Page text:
Discover the immersive home theater experience of the Marantz Cinema 70. Our review dives deep into this high-end 7.1 channel AV receiver, exploring its advanced audio processing technology, support for Dolby Atmos and DTS:X, and user-friendly features.
The amount of features that Marantz was able to cram into its slimline series has always astonished us. Because of their expertise, Marantz was able to create an AV receiver that not only maintained a high standard of audio output but also featured several inputs, outputs, and other features. As such, this Marantz Cinema 70s review will center on the most recent product the firm has released in this specific market.
The Cinema 70s follows the release of the Cinema 60 in November 2022 and the release of the Cinema 50 in March 2023 as the third and final chapter of the new Cinema series. The new Cinema 70s stands out from other releases since it has kept the show’s signature elements. To sum up, we get the same elegant appearance in a more portable container, with functions that would wow the proud owner of a full-size AV receiver.
So, before we get down to brass tacks, let’s briefly go over the technical details. The most recent Cinema 70s model is a 7.2-channel, 50-watt-per-channel receiver that supports Dolby Atmos, DTS:X, up-mixing, and virtual audio technologies. Among its numerous features are three bug-free, 40Gbps HDMI 2.1 connections and an Audyssey MultEQ audio calibration system.
Reading about The Cinema 70s on paper, it sounds like a little update designed exclusively for gamers. Does this modern-looking, high-priced device have any other notable features? So, let’s dive into the numbers and find out.
Design And Build
And although Denon seems to have taken it easy in 2022, Marantz fully redesigned their system and remote. The new release is a breath of fresh air compared to the stale aesthetic of prior Marantz goods; it keeps parts of the lavish and elegant flair that has been synonymous with the brand, but has a lot more modern vibe.
The new unit has been rethought from the ground up, yet its proportions aren’t wildly different from the NR1711. The Cinema 70s’s new dimensions are 17.4 by 15.1 by 7.0 inches (442 by 384 by 178 millimeters), however the antennae may be turned to make it even more compact (just 4.3 by 109 millimeters) without reducing the signal strength. Weighting in at 19.2 pounds (8.7 kg), the unit is somewhat larger than previous slimline AV receivers produced by Marantz.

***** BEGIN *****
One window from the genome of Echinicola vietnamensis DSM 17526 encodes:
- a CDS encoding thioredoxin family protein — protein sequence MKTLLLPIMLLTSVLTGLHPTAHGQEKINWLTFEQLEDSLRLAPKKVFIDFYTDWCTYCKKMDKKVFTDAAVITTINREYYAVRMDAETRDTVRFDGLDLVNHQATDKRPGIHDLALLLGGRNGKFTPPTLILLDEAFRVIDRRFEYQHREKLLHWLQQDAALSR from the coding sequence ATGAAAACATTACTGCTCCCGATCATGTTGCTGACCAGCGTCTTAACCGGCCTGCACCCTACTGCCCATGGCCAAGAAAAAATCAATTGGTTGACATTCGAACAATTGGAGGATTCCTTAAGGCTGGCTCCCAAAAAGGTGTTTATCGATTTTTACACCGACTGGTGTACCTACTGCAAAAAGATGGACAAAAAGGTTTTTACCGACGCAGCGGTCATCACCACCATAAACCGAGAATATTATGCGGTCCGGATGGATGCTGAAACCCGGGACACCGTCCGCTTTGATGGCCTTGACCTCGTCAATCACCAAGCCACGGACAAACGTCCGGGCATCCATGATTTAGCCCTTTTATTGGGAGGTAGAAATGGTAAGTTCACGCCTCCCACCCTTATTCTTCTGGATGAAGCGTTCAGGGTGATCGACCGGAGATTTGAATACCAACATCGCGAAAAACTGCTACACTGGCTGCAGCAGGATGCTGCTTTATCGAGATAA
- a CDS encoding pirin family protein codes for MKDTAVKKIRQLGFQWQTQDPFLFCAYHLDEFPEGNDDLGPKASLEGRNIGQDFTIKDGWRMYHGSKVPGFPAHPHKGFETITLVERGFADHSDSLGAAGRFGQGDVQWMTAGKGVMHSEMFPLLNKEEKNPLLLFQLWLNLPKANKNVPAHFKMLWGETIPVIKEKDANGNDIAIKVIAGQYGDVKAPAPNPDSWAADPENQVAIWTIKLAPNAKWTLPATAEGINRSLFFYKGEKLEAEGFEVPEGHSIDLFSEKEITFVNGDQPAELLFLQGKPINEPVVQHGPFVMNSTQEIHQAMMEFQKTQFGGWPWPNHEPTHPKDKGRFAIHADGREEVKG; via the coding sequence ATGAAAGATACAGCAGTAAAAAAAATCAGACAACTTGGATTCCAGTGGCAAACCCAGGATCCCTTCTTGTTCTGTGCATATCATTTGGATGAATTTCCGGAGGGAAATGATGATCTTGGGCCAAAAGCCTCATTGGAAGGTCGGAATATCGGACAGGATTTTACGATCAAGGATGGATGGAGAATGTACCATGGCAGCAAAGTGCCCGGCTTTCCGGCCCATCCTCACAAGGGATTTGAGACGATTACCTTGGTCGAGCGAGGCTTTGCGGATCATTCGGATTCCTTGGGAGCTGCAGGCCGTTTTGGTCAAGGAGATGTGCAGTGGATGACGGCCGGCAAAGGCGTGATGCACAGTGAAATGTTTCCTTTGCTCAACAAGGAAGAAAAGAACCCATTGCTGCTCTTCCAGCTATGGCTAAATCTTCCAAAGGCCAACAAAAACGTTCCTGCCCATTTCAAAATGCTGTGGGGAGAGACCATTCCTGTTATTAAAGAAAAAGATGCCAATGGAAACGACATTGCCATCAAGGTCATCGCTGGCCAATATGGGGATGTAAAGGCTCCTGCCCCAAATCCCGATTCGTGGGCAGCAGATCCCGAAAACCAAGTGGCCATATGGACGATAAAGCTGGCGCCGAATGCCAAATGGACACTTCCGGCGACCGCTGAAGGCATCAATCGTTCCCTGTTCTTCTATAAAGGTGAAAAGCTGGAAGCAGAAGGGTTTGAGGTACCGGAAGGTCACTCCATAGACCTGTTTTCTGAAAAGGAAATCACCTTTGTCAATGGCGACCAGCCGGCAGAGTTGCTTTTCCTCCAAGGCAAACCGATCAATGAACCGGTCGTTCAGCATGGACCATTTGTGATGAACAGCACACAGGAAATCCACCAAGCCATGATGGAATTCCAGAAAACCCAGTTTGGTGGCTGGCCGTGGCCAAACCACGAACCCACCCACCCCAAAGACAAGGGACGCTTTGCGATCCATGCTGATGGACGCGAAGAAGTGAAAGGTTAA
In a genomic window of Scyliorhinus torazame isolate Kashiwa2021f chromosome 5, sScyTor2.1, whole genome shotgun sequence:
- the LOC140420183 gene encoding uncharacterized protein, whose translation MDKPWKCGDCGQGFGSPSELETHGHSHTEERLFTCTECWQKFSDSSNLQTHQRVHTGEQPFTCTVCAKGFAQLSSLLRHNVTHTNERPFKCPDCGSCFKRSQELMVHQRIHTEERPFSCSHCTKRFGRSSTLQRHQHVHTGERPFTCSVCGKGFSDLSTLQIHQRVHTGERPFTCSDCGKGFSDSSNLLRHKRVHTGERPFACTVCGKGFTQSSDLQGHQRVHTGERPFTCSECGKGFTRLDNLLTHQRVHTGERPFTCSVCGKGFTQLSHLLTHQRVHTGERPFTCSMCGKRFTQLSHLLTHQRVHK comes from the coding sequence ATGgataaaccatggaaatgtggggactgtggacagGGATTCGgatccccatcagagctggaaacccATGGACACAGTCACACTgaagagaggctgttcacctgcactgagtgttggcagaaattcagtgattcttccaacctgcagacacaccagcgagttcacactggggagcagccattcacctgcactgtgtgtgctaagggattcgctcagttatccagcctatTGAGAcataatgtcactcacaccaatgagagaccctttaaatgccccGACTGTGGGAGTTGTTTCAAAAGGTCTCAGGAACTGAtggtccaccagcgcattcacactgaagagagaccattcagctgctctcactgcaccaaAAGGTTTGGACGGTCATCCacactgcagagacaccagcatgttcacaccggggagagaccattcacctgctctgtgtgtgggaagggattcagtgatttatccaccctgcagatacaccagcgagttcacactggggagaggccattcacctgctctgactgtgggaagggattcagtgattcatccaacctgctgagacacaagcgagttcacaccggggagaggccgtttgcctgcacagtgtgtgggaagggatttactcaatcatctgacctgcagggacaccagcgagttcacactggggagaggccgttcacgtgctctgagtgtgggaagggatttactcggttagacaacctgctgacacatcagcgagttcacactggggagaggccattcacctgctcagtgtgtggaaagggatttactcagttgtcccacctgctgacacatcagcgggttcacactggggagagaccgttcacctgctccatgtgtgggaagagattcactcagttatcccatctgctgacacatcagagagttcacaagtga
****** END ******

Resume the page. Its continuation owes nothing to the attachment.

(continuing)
We can’t help but think of the Cinema 70s as a miniature version of the Cinema 60 in terms of design and aesthetics. This appears to be the case given that there aren’t many observable differences between specimens other than height.
While Marantz refreshed the look of their products, they maintained their distinctive characteristics. There are two huge round knobs for choosing inputs and regulating the volume, and the front circular porthole has been upgraded to an OLED display.
Just beneath the central porthole and the two knobs is a row of eight circular buttons that let you to pick between M-DAX, Pure Direct, Zone 2, Internet radio, Dimmer, Status, and Sound modes. On the left is the microphone jack, while on the right is the USB port for expanding storage. Despite Marantz’s assertions that they have improved the design, there is still no HDMI input on the front of the device. Something like this could return someday, but in a different form.
The front of the Marantz was given a touch of elegance thanks to the use of a slightly curved and textured pattern on the right and left sides. On the left side is the little circular power button, and on the right is the socket for the headphones.
Standard components, such as high-current, low-impedance discrete power amplifiers, are used inside. Marantz doesn’t specify what kind of digital audio controllers (DACs) are built into the Cinema 70s anywhere on the page. The new DACs are mentioned in the Cinema 50 but not in the Cinema 60 or 70. They clearly aren’t AKMs, but the historical record is mute on the topic of what they replaced them with.
The remote control also got a facelift when Marantz updated the design of its products. The new remote is not vastly different from older Denon/Marantz devices, but it does have a more contemporary look and feel that is more in keeping with the updated audio/video components.
The remote’s inputs are at the top, the standard volume, channel, and navigation controls are in the middle, and the playback controls, comprising three buttons, and the selection controls, including four buttons, follow below. A drop-down menu with four audio profiles appears below.
The remote, however, has received more than just cosmetic work; it now also includes an LED lighting. The button to activate it is located on the side, rather than the top, and there is no motion detection involved. A specialized button on the remote is ideal, but having a button on the side is almost as good because it saves you from having to fumble with the other buttons. It has always been unclear why the backlight control was included among all the other controls.